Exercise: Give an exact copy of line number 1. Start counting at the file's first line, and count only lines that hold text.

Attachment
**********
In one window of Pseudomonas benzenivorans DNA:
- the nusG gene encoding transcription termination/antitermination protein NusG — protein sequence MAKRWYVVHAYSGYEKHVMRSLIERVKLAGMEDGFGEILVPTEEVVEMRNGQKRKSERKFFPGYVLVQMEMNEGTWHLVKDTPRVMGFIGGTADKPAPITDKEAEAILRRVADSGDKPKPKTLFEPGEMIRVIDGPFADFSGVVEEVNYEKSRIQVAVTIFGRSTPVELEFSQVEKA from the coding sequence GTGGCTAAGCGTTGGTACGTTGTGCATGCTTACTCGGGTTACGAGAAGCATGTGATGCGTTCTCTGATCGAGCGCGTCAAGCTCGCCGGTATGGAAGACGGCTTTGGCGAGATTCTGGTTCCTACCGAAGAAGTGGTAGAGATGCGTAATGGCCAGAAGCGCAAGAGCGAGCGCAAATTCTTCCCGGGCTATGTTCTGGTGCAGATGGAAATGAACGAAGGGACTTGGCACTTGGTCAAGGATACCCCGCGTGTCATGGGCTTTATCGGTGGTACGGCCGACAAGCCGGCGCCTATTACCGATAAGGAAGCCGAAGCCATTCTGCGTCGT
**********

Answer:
In one window of Pseudomonas benzenivorans DNA: